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Showing posts with the label organizational alignment

Breaking Strategy Into Measurable Employee Actions

All organizations have strategies that help them define their approach to competing on the market. In the corporate world the development of strategy is one important aspect of executive management while successful implementation of that strategy is a second. Solid strategies, that can compete on the market, should be implemented throughout the organization creating deep alignment and competitive advantages. Breaking strategies into executive, managerial, and employee functions helps in finding an improvement blueprint. The far majority of strategies don't fail at actual design but fail during the implementation process. As strategies are implemented throughout the organization they do not move deep enough to ensure that actions are integrated with operations. Understanding the activities needed at each level of the organization has its benefits for implementation and management. The process of breaking down strategy into definable actions helps companies convert employee actio

Aligning Organizational Strategies to Market Needs

Corporate competitiveness is a process that requires continually adjustment to the market to increase efficiency and effectiveness. A paper by Bhattachariya and Gibbons (1996), discusses in further depth how this environmental alignment can be achieved. By ensuring organizations are structured in a way that improves competitiveness, they can also help secure a place in the global economy. Greater internationalization, consumer choice, fragmented markets, and short product cycles are some of the challenges organizations face.   Companies increasingly are forced to change with   environmental demands and are attempting to do this through transformation of their structure. A proper transformation should align the organization and everything within it to corporate strategies that match the market environment. Two primary constraints influence businesses, which include the external environment and a level of performance that is sufficient to deal with that environment. To fin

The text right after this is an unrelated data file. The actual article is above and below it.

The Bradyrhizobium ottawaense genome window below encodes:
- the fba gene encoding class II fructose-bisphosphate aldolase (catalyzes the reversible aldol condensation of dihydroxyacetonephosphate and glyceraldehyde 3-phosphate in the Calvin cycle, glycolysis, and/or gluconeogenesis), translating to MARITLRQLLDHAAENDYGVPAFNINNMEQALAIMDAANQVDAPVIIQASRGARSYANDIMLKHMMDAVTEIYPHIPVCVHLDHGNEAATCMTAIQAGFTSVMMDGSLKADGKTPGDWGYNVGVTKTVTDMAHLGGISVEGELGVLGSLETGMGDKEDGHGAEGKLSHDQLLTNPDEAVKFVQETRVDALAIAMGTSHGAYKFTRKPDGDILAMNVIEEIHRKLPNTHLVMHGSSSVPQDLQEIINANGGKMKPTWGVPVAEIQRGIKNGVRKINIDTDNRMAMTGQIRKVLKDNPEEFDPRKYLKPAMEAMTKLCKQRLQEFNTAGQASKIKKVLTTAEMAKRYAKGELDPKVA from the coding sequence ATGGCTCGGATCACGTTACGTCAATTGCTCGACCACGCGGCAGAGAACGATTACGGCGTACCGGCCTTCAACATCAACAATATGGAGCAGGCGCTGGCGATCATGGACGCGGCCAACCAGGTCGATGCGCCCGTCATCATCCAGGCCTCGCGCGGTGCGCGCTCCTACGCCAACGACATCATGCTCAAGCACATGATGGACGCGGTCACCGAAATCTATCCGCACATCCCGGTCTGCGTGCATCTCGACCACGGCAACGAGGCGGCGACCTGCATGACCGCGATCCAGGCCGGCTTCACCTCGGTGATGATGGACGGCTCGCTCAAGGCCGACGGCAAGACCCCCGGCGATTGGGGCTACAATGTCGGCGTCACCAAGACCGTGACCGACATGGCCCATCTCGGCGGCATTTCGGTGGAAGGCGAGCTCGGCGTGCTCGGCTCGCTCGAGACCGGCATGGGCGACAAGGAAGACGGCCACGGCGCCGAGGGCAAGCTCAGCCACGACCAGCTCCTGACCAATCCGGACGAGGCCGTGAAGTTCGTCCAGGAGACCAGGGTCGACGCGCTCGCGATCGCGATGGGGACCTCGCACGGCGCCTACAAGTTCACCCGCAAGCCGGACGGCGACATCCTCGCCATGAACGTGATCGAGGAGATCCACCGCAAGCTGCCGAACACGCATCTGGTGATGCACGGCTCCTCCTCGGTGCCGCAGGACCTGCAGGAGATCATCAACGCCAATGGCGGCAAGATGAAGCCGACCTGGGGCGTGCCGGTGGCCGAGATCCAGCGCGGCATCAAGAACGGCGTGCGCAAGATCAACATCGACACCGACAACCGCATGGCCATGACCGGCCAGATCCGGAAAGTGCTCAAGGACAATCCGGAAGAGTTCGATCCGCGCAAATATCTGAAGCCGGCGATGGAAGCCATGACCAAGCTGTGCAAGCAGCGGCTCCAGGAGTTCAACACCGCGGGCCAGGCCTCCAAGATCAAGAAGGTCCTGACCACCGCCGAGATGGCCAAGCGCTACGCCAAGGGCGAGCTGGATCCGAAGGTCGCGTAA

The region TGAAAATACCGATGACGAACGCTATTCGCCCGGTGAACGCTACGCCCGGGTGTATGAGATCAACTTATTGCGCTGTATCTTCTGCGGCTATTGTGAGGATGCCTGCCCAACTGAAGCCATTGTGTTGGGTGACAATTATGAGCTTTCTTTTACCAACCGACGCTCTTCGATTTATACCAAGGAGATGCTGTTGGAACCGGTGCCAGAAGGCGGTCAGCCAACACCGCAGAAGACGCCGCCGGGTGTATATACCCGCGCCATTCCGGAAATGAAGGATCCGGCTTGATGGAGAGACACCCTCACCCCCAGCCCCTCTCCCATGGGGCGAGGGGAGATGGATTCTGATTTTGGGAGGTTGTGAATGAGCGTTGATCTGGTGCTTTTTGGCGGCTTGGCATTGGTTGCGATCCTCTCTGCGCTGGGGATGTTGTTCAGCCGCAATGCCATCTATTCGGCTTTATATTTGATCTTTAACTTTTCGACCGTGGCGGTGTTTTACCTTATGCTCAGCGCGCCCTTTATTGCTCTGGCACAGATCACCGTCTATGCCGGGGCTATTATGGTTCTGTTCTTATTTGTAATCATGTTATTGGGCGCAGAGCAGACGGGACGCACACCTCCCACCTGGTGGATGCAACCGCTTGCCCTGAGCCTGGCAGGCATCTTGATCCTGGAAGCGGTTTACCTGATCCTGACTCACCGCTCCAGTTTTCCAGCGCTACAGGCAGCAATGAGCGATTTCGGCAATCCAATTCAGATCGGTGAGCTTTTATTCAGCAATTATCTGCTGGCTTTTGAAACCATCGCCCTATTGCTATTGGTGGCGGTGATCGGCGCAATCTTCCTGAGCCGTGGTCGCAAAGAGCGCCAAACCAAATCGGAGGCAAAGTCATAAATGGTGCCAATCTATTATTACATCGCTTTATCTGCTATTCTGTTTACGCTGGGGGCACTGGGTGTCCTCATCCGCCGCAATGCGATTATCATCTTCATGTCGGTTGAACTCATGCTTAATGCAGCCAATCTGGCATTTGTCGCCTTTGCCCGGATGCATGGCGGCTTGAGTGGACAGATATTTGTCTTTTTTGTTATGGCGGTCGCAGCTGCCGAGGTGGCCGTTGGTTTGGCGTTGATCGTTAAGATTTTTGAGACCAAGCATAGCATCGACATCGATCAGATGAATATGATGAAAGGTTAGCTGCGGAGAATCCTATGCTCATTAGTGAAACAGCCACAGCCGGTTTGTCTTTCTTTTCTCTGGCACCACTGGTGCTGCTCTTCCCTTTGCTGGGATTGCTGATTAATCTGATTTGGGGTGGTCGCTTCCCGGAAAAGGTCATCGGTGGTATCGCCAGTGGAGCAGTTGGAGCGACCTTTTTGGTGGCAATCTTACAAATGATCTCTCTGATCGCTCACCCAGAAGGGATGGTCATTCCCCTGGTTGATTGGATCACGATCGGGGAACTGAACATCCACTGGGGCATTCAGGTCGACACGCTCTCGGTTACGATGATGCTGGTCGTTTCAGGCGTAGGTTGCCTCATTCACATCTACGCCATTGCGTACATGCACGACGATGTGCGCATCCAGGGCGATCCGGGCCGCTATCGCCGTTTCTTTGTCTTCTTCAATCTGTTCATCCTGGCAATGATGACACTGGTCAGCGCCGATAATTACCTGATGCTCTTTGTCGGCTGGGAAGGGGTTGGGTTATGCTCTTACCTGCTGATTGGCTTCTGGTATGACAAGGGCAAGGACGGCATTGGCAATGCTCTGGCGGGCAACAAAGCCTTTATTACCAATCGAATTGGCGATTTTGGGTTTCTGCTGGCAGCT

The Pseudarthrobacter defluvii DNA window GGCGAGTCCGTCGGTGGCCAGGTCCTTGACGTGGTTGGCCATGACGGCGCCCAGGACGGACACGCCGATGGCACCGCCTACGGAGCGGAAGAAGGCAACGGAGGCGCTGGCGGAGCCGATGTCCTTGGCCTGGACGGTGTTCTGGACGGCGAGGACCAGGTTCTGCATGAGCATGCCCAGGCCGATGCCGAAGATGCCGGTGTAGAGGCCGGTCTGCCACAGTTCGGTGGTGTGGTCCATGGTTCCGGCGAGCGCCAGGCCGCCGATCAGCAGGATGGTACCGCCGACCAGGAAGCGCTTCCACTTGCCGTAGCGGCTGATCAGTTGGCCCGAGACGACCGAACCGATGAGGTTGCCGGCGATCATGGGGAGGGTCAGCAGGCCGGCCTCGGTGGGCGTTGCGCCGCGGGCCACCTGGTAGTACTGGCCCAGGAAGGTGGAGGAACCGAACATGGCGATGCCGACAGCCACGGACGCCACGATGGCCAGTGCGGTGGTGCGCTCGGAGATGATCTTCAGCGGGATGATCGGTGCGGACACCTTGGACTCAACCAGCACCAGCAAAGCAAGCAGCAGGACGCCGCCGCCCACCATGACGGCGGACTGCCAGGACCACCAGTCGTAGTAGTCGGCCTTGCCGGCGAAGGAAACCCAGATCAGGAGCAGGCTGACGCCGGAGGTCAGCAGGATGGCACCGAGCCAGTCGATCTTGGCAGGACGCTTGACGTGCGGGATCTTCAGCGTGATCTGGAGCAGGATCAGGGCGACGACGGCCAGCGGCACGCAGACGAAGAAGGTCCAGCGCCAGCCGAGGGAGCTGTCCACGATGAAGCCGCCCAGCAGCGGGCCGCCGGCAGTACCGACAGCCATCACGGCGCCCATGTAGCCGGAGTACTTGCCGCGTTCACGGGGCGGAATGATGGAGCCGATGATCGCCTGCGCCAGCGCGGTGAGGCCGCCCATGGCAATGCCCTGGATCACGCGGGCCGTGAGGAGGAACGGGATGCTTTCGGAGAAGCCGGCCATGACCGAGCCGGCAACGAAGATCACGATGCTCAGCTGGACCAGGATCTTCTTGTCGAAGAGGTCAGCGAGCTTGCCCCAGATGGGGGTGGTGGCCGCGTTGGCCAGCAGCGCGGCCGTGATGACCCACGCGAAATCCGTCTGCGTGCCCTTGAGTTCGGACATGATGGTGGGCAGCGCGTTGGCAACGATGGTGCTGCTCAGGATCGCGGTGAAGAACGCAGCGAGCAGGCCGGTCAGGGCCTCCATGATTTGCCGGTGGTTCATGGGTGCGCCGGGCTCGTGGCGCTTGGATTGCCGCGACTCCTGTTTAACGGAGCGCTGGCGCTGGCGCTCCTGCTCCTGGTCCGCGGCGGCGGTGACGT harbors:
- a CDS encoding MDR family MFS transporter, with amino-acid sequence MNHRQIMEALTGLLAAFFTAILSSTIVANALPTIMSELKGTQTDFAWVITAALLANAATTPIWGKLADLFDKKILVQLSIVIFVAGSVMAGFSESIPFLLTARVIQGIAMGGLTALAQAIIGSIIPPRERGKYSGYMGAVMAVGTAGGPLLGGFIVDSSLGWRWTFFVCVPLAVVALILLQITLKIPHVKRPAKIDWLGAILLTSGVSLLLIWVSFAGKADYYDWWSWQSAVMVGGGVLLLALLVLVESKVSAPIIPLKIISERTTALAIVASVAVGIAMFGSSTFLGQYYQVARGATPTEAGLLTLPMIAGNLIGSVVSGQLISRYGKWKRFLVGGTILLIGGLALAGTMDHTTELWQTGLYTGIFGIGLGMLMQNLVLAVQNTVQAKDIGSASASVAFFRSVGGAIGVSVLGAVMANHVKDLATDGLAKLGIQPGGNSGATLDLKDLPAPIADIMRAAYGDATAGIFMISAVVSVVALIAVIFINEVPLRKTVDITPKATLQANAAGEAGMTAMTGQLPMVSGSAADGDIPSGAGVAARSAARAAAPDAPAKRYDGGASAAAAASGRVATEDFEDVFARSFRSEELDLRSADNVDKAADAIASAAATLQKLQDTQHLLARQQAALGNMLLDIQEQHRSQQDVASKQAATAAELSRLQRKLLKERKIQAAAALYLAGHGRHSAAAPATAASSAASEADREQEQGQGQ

Implementing Pay-for-Performance with Municipal Employees

Governmental agencies are often seen as ineffective in managing the human capital within their departments. As budgets become strained and tax revenue declines officials will need to find new ways of motivating and managing employees to do more with less. The development of higher employee engagement and performance often starts with the performance appraisal and the standards set within. The use of pay-for-performance can increase both the skill and standards within such agencies. Human resource functions often set the pay and performance criteria of public service employees. In public agencies the cost of labor can be heavy and accounts for approximately 60% of municipal budgets (Chelladurai, 1999). The effective management of taxpayer dollars often rests on the proper utilization of this resource for greater public service.  To develop stronger uses of human capital there should to be higher levels of alignment between work criteria and organizational objectives.   An